The Collaborative International Dictionary of English v.0.48:
Poison \Poi"son\, n. [F. poison, in Old French also, a potion,
fr. L. potio a drink, draught, potion, a poisonous draught,
fr. potare to drink. See Potable, and cf. Potion.]
1. Any agent which, when introduced into the animal organism,
is capable of producing a morbid, noxious, or deadly
effect upon it; as, morphine is a deadly poison; the
poison of pestilential diseases.
2. That which taints or destroys moral purity or health; as,
the poison of evil example; the poison of sin.
Poison ash. (Bot.)
(a) A tree of the genus Amyris (Amyris balsamifera)
found in the West Indies, from the trunk of which a
black liquor distills, supposed to have poisonous
(b) The poison sumac (Rhus venenata). [U. S.]
Poison dogwood (Bot.), poison sumac.
Poison fang (Zool.), one of the superior maxillary teeth of
some species of serpents, which, besides having the cavity
for the pulp, is either perforated or grooved by a
longitudinal canal, at the lower end of which the duct of
the poison gland terminates. See Illust. under Fang.
Poison gland (Biol.), a gland, in animals or plants, which
secretes an acrid or venomous matter, that is conveyed
along an organ capable of inflicting a wound.
Poison hemlock (Bot.), a poisonous umbelliferous plant
(Conium maculatum). See Hemlock.
Poison ivy (Bot.), a poisonous climbing plant (formerly
Rhus Toxicodendron, or Rhus radicans, now classified
as Toxicodendron radicans) of North America. It is
common as a climbing vine, especially found on tree
trunks, or walls, or as a low, spreading vine or as a
shrub. As a low vine it grows well in lightly shaded
areas, recognizable by growing in clusters of three
leaves. Its leaves are trifoliate, rhombic-ovate, and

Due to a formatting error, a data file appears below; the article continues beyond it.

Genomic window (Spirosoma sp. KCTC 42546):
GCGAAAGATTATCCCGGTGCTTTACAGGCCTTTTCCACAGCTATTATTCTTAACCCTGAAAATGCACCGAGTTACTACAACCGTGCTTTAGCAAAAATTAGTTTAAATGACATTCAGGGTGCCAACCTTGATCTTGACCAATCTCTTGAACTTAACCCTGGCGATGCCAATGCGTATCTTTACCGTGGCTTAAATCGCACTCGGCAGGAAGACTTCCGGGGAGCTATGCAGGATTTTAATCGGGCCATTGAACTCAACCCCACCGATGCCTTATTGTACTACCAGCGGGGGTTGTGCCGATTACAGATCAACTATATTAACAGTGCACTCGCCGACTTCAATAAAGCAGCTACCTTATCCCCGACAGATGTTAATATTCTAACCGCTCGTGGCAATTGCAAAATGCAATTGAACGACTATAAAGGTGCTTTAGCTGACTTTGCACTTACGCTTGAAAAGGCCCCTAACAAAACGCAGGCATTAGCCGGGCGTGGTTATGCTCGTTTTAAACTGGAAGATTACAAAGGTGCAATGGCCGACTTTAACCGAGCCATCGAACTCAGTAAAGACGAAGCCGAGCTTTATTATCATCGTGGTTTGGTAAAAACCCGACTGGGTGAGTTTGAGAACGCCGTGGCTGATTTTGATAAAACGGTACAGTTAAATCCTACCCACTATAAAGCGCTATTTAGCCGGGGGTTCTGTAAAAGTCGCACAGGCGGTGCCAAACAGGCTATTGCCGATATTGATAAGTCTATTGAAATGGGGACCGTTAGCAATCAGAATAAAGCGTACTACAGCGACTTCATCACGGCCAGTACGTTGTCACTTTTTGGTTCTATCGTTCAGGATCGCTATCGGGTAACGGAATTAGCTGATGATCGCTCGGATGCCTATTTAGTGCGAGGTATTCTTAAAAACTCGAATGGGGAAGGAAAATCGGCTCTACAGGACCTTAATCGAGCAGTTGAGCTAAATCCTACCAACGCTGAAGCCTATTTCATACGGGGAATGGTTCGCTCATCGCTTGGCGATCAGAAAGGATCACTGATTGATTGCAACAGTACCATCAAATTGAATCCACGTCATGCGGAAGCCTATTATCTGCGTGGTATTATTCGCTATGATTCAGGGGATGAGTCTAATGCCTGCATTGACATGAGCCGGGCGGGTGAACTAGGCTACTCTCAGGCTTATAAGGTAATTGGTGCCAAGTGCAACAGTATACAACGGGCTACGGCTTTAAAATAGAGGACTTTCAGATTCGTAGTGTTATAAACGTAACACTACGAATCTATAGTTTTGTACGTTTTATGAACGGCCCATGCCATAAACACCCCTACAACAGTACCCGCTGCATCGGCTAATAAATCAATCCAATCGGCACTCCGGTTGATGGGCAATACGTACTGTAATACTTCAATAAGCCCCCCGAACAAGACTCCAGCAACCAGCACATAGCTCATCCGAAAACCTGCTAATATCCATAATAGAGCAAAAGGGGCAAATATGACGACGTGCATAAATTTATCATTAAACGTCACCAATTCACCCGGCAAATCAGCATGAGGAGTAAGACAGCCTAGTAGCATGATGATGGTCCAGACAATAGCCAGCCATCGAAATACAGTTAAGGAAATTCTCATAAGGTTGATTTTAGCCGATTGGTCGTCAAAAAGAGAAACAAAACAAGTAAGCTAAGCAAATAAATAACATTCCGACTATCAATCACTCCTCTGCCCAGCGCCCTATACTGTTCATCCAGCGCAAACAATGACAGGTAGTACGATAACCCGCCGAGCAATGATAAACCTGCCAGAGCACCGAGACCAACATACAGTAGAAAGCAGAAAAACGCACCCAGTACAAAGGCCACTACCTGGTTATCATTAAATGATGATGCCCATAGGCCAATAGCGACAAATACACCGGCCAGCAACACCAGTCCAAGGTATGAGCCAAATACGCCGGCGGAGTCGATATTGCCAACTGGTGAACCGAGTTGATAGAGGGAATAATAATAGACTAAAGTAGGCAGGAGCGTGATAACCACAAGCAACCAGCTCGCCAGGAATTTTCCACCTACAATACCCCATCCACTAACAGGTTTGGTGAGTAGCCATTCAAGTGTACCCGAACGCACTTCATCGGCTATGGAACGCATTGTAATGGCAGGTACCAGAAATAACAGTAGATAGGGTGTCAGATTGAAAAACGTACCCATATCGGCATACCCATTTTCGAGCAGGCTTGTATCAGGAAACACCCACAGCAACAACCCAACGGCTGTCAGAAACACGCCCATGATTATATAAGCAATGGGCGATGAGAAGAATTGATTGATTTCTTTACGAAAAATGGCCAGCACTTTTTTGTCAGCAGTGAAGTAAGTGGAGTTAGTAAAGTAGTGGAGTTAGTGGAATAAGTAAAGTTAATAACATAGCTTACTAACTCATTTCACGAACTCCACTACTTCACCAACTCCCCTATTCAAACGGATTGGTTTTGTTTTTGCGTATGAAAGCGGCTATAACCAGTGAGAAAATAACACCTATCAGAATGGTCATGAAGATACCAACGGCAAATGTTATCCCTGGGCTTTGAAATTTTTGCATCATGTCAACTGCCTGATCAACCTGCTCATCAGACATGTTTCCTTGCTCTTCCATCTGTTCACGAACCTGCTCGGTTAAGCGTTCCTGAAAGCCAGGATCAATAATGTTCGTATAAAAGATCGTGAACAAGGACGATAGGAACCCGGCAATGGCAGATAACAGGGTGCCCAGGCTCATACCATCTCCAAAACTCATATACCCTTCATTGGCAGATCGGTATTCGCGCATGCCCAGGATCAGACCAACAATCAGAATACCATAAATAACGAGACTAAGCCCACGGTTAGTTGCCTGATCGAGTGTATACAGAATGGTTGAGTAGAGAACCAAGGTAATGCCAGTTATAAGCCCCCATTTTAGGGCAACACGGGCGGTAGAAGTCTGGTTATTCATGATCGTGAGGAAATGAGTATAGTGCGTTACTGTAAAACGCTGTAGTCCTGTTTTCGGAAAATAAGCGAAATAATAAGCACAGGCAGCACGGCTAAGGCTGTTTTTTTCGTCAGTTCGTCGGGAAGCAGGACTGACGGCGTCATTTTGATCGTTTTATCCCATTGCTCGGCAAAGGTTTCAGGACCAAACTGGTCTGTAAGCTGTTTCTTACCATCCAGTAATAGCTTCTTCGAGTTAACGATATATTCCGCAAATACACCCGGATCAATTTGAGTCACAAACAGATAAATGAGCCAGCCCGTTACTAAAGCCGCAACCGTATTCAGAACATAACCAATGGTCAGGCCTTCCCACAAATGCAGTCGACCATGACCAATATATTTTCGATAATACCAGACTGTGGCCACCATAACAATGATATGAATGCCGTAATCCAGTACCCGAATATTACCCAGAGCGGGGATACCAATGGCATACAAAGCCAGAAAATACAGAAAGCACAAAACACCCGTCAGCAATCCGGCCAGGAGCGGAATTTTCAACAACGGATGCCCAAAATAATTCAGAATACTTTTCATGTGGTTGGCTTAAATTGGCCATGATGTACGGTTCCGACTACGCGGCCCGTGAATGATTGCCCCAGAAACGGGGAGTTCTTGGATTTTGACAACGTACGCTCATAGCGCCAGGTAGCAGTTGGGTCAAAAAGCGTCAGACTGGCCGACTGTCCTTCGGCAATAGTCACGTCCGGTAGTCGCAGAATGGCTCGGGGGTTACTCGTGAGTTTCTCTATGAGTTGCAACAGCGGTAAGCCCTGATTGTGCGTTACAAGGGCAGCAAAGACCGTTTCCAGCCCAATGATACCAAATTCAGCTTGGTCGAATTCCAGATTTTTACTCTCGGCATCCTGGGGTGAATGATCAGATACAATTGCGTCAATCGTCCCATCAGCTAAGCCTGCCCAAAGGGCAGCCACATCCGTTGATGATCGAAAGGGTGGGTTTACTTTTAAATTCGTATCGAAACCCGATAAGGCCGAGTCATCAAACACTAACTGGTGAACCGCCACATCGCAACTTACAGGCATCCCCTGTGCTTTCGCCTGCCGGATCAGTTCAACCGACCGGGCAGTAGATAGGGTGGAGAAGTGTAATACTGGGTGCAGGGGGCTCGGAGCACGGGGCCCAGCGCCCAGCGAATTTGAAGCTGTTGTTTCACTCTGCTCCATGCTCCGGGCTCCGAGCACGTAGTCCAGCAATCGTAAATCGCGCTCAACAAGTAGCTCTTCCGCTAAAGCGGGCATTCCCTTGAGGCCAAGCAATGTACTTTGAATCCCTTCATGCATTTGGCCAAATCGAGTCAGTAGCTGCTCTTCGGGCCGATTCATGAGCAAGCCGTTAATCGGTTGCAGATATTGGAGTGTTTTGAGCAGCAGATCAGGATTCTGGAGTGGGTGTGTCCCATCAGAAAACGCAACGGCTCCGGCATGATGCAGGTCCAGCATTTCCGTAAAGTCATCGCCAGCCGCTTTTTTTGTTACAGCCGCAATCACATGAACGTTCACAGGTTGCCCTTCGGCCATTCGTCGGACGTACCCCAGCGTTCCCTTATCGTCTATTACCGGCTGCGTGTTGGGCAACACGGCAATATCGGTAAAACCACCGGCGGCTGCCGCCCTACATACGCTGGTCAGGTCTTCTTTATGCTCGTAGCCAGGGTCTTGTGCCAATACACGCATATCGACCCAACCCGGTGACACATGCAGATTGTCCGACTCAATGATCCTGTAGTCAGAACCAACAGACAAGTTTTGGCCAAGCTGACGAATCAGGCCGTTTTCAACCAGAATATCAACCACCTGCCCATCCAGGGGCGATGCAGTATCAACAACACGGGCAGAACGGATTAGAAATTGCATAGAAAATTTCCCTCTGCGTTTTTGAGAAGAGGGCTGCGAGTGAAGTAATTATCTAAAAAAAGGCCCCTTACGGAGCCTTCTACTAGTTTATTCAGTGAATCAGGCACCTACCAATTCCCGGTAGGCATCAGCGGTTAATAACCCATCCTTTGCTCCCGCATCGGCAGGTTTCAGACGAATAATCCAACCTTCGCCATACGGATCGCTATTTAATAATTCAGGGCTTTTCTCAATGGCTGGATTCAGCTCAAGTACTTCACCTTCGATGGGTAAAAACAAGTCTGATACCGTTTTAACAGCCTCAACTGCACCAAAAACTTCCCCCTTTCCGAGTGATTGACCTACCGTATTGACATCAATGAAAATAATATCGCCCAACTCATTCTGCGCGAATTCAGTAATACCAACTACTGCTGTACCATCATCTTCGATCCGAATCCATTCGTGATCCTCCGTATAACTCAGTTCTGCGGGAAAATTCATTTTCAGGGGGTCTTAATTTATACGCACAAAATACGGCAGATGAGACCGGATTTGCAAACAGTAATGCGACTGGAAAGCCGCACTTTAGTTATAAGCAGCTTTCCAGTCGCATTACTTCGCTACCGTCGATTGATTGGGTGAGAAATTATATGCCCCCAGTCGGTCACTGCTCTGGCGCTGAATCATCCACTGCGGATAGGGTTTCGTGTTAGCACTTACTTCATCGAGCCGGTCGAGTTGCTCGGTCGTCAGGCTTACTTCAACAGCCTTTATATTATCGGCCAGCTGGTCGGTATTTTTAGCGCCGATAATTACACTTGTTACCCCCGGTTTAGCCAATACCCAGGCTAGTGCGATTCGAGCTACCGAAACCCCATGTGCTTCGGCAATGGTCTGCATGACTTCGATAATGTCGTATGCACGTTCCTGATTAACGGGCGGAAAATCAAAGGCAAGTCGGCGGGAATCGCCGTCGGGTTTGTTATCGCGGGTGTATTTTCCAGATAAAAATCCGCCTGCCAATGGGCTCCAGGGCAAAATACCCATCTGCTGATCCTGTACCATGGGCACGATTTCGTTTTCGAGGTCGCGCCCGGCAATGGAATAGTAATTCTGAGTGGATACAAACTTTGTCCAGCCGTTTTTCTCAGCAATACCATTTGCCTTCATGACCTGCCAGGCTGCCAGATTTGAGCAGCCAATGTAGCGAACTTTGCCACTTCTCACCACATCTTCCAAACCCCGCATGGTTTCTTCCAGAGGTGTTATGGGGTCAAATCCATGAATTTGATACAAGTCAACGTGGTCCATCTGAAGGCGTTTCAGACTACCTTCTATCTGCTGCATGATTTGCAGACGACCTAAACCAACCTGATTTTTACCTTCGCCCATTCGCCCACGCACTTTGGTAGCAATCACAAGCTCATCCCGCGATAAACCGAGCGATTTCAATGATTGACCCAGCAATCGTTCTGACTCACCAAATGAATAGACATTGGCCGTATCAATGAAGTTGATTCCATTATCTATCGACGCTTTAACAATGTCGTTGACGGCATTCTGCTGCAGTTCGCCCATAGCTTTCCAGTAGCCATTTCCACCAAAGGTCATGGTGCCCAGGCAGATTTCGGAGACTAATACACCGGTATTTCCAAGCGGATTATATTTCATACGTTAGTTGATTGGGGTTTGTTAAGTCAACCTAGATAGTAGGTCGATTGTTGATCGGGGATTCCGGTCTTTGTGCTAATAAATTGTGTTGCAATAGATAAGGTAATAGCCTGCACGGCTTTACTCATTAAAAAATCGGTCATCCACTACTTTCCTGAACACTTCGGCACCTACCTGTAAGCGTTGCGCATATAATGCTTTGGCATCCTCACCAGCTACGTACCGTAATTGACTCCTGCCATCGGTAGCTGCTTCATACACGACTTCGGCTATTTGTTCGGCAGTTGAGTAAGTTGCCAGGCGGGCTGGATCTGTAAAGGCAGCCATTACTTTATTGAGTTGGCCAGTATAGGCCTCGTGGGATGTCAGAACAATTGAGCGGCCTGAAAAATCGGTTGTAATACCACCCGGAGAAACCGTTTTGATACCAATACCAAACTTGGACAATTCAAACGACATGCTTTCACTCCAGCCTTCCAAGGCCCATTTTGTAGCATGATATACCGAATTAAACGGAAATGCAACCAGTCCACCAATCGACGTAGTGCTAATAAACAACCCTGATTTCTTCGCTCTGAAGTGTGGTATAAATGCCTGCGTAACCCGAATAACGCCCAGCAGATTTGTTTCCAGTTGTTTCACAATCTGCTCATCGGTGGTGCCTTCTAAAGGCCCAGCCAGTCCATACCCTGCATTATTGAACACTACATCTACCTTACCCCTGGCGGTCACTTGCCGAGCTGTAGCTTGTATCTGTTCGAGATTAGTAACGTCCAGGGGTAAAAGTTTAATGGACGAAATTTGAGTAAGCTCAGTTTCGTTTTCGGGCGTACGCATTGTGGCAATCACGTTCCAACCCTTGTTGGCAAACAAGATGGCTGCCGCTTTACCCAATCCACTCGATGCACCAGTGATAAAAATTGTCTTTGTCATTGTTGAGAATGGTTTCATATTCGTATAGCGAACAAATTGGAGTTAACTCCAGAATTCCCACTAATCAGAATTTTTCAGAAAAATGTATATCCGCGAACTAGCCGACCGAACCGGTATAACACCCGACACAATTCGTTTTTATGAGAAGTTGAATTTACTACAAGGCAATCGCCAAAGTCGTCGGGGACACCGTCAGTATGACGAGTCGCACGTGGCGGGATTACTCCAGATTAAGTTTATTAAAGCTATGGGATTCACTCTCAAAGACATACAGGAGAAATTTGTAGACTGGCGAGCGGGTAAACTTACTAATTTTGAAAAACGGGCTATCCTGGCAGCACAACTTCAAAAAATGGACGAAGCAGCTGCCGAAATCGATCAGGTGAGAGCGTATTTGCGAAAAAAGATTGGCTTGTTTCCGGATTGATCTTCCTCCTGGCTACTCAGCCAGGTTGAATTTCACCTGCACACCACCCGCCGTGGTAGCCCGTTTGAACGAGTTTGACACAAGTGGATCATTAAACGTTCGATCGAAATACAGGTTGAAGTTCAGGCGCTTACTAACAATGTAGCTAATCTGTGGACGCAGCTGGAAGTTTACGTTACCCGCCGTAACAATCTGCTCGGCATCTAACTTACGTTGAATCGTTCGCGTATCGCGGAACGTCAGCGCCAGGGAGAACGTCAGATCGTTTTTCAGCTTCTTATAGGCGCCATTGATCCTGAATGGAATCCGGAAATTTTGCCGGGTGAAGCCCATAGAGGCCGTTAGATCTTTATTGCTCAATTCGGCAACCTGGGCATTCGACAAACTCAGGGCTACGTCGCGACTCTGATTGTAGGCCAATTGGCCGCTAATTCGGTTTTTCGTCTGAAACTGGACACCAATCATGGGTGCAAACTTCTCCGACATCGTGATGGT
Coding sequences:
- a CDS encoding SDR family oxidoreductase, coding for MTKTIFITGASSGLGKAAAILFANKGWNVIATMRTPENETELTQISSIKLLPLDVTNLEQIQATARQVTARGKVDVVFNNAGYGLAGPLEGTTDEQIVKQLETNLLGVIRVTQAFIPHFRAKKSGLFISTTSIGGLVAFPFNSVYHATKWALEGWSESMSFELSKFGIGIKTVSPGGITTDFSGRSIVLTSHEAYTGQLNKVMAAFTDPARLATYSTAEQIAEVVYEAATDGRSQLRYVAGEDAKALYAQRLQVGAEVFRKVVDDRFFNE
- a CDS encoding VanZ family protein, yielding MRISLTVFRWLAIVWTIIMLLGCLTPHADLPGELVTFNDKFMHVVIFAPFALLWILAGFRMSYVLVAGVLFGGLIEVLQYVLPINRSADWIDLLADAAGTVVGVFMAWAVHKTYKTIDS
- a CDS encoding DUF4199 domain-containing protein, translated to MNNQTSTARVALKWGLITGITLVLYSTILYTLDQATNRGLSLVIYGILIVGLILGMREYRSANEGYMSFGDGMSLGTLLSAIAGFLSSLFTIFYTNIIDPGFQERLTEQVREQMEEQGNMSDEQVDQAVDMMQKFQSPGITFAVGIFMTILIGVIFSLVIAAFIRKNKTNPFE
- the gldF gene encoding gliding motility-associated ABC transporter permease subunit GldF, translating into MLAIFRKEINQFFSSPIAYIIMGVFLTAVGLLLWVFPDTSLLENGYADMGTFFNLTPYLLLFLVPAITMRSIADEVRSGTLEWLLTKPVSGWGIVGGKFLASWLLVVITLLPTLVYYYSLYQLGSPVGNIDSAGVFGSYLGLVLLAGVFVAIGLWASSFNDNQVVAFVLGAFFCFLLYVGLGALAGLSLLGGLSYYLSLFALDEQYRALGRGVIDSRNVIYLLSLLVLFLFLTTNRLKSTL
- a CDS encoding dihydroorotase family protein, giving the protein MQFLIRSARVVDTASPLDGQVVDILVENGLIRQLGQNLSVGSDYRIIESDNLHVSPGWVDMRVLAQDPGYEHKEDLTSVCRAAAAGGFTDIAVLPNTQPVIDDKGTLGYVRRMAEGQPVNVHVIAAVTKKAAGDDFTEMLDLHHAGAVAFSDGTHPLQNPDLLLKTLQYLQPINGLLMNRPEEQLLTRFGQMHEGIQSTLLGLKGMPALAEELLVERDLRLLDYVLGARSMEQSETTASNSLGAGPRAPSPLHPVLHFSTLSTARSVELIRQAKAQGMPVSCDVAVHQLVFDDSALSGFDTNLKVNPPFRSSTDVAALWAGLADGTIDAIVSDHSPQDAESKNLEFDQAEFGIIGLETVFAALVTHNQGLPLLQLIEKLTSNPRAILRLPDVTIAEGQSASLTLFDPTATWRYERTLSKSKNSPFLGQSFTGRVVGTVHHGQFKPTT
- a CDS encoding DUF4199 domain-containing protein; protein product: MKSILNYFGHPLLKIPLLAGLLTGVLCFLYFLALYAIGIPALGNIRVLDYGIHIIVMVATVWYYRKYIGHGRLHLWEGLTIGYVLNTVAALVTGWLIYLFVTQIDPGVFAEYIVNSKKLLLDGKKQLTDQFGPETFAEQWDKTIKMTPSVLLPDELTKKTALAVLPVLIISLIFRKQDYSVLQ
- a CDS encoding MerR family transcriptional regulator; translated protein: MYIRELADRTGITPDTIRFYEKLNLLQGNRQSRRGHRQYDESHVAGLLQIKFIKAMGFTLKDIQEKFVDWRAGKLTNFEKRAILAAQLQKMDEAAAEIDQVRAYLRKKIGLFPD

variously notched. Its form varies slightly from location
to location, leading to some speculation that it may
consist of more than one species. Many people are poisoned
by it, though some appear resistant to its effects.
Touching the leaves may leave a residue of an oil on the
skin, and if not washed off quickly, sensitive areas of
skin become reddened and develop multiple small blisters,
lasting for several days to several weeks, and causing a
persistent itch. The toxic reaction is due to an oil,
present in all parts of the plant except the pollen,
called urushiol, the active component of which is the
compound pentadecylacatechol (according to [a
H. Booras). See Poison sumac. It is related to poison
oak, and is also called mercury.
Poison nut. (Bot.)
(a) Nux vomica.
(b) The tree which yields this seed (Strychnos
Nuxvomica). It is found on the Malabar and Coromandel
Poison oak (Bot.), a dermatitis-producing plant often
lumped together with the poison ivy (Toxicodendron
radicans) in common terminology, but more properly
distinguished as the more shrubby Toxicodendron
quercifolium (syn. Toxicodendron diversilobum), common
in California and Oregon. Opinion varies as to whether the
poison oak and poison ivy are only variants of a single
species. See poison ivy, above.
Poison sac. (Zool.) Same as Poison gland, above. See
Illust. under Fang.
Poison sumac (Bot.), a poisonous shrub formerly considered
to be of the genus Rhus (Rhus venenata), but now
classified as Toxicodendron vernix; -- also called
poison ash, poison dogwood, and poison elder. It has
pinnate leaves on graceful and slender common petioles,
and usually grows in swampy places. Both this plant and
the poison ivy (Toxicodendron radicans, formerly Rhus
Toxicodendron) have clusters of smooth greenish white
berries, while the red-fruited species of this genus are
harmless. The tree (Rhus vernicifera) which yields the
celebrated Japan lacquer is almost identical with the
poison sumac, and is also very poisonous. The juice of the
poison sumac also forms a lacquer similar to that of
[1913 Webster +PJC]
Syn: Venom; virus; bane; pest; malignity.
Usage: Poison, Venom. Poison usually denotes something
received into the system by the mouth, breath, etc.
Venom is something discharged from animals and
received by means of a wound, as by the bite or sting
of serpents, scorpions, etc. Hence, venom specifically
implies some malignity of nature or purpose.